Dan Runzler: Top Prospect?

I’ve got a rabbit season/duck season thing going in my head when the World Series ends. Prospect ranking season! Rosterbation season! Prospect ranking season! And then the prospect sites go alphabetically…and then they do the American League first…and they all spell out Saint Louis like a bunch of lawyers, so the Giants are always the 29th team covered. By the time the Giants’ list usually comes out, I’m half-blind from the rosterbation and helplessly floating six-team trade ideas that involve non-roster invitees and mascots. But at least the publishing delay usually allowed me to rank my top 30 prospects without a whole lot of outside influence. Because there’s nothing worse than having knowledgeable people and publications influence your half-baked opinions. Nothing.

Baseball America buttonhooked me, though, by reversing the order for their top-10 schedule this year and putting the Giants list up early. I had a top-30 list made, but it was a real rough mockup, and it is certainly subject to influence. Every year, there’s a ranking that surprises me. There’s always a Jackson Williams or a David Maroul slipped in the top-30, and their inclusion always makes me doubt my rankings and omissions. This year, there’s a huge surprise right there in the top-10: Dan Runzler.

I’m not surprised he slipped in the top-10, really. He gave up a half of an earned run across seventeen different levels, or so. The number five prospect, though? In the entire system? I had him as the fifteenth-best prospect when I did my preliminary list. I started second-guessing myself after receiving this "informed opinion" of "someone who has spent a lot more time researching this crap than I have." In an e-mail conversation with Andrew Baggarly – the author of the BA list, in case you’re new to this internet thing – he mentioned that:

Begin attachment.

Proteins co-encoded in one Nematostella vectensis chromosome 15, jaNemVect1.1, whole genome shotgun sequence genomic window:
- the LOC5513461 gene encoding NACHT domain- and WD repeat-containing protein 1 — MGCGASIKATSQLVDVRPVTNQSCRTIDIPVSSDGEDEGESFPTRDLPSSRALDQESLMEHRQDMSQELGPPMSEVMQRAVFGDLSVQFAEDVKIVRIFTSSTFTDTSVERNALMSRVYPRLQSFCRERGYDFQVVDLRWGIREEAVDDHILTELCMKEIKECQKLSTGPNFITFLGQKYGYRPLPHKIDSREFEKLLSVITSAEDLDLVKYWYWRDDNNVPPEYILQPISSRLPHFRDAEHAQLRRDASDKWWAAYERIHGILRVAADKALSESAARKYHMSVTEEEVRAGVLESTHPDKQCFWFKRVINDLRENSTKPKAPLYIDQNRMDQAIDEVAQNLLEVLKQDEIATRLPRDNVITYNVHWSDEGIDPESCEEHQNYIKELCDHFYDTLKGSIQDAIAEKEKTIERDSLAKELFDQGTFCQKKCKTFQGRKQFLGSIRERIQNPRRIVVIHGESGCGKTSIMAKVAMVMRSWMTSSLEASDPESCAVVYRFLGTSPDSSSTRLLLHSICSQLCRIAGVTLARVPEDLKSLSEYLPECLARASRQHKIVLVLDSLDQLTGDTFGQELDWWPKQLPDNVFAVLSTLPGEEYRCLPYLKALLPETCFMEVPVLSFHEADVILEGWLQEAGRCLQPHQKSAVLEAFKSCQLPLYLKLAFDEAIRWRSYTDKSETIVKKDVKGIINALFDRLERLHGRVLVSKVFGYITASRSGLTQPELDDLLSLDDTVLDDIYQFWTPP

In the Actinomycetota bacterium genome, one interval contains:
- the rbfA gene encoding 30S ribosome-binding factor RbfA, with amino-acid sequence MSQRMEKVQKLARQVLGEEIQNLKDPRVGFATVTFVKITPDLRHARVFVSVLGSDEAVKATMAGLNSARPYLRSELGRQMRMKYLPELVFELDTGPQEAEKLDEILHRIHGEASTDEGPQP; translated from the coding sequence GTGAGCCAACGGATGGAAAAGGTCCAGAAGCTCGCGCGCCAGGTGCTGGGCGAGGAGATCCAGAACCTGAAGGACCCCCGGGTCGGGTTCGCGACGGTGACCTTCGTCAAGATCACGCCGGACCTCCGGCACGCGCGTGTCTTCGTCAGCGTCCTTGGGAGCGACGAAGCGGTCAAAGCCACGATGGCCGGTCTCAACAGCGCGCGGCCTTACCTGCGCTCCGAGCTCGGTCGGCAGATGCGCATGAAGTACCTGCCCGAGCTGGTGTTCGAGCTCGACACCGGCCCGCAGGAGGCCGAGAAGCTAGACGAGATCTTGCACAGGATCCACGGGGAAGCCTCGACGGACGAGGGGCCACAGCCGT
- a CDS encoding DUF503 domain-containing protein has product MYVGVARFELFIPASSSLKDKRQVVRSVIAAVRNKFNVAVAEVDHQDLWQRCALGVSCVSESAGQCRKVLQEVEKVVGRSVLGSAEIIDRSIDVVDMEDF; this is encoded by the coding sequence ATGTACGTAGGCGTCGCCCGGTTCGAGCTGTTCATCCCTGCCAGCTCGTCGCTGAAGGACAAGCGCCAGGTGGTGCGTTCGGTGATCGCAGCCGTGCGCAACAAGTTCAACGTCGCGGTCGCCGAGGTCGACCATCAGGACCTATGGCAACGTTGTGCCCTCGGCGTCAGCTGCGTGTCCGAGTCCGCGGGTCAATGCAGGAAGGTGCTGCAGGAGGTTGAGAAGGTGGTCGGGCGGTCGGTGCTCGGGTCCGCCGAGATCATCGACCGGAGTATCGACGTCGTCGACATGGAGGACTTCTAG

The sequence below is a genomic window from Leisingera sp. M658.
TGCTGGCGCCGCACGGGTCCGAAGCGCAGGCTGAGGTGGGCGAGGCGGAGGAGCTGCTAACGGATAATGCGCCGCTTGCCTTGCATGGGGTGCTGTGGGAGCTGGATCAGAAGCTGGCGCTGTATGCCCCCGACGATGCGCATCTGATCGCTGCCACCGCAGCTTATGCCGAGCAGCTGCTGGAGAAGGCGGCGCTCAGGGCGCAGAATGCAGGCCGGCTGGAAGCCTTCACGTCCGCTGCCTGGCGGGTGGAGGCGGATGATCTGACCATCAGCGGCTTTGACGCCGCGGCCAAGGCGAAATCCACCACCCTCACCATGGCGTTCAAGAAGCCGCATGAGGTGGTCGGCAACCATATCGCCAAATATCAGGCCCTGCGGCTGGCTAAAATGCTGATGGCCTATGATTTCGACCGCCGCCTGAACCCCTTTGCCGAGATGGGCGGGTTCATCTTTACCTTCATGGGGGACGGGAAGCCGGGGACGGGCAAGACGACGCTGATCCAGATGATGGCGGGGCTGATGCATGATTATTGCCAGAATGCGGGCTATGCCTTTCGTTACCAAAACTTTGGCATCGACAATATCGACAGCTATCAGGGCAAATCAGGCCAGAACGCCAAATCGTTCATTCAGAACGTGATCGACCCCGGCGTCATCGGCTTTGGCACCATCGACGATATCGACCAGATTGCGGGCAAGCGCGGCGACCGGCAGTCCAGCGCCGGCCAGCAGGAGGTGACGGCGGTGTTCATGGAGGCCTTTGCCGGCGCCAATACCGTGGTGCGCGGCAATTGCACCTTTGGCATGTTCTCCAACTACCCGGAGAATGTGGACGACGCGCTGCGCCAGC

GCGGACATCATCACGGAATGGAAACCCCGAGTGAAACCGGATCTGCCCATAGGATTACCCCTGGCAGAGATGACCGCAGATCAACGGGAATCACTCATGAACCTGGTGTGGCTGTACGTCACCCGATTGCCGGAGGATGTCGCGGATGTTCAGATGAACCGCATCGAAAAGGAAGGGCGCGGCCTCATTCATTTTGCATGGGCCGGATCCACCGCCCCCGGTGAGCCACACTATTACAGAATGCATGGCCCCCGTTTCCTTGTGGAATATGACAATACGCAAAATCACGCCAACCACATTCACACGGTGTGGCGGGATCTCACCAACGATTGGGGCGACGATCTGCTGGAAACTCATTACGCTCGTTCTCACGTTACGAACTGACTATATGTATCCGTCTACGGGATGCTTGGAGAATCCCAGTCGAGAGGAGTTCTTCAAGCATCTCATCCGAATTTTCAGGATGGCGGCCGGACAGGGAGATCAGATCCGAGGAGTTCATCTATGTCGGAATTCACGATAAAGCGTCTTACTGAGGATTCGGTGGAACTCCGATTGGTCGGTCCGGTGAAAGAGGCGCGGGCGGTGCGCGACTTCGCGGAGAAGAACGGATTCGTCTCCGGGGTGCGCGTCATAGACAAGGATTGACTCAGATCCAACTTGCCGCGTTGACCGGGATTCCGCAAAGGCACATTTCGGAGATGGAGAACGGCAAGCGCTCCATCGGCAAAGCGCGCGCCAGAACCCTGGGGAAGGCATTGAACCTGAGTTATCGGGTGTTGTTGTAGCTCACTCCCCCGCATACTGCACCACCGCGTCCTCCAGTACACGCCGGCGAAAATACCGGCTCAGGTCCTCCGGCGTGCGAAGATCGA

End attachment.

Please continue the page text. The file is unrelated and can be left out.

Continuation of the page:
The one guy everyone kept telling me to move up was Runzler. I had him fifth and they were still telling me he's too low. One very respected coach even told me to put Runzler above MadBum. I couldn't quite go that far.

My mind was blown. Runzler sure played the part of a top reliever when he made the majors: his fastball was fast and his curveball sure curved real purty-like. But a middle reliever’s ceiling can’t be that high, right?

I split the difference and moved Runzler up to #9 in my now-tainted rankings. I’m almost certain that I’m too biased against middle relievers. A few years ago, I ranked Brian Wilson as the #9 prospect, invoking the "he’s just a middle reliever" defense. But Wilson he’s meant more to the success of the Giants than anyone else on the list above him other than that shaggy-haired guy with all of the trophies. When a guy throws in the mid-90s and complements that with a nasty breaking ball, he has a good chance to pitch some meaningful, high-leverage innings.

So what’s the secret sauce? How high should relievers be ranked? If a guy has a fantastic power arm, should I really ding him because he only might be Arthur Rhodes, which in his prime was a pretty fantastic thing for a team to have? Obviously a starter of comparable stuff is more valuable, but what of a starter with a ceiling as a #3 or #4 guy in a rotation? Should that pitcher be higher than a potential shutdown reliever? Should I cram a few more questions into this closing paragraph?

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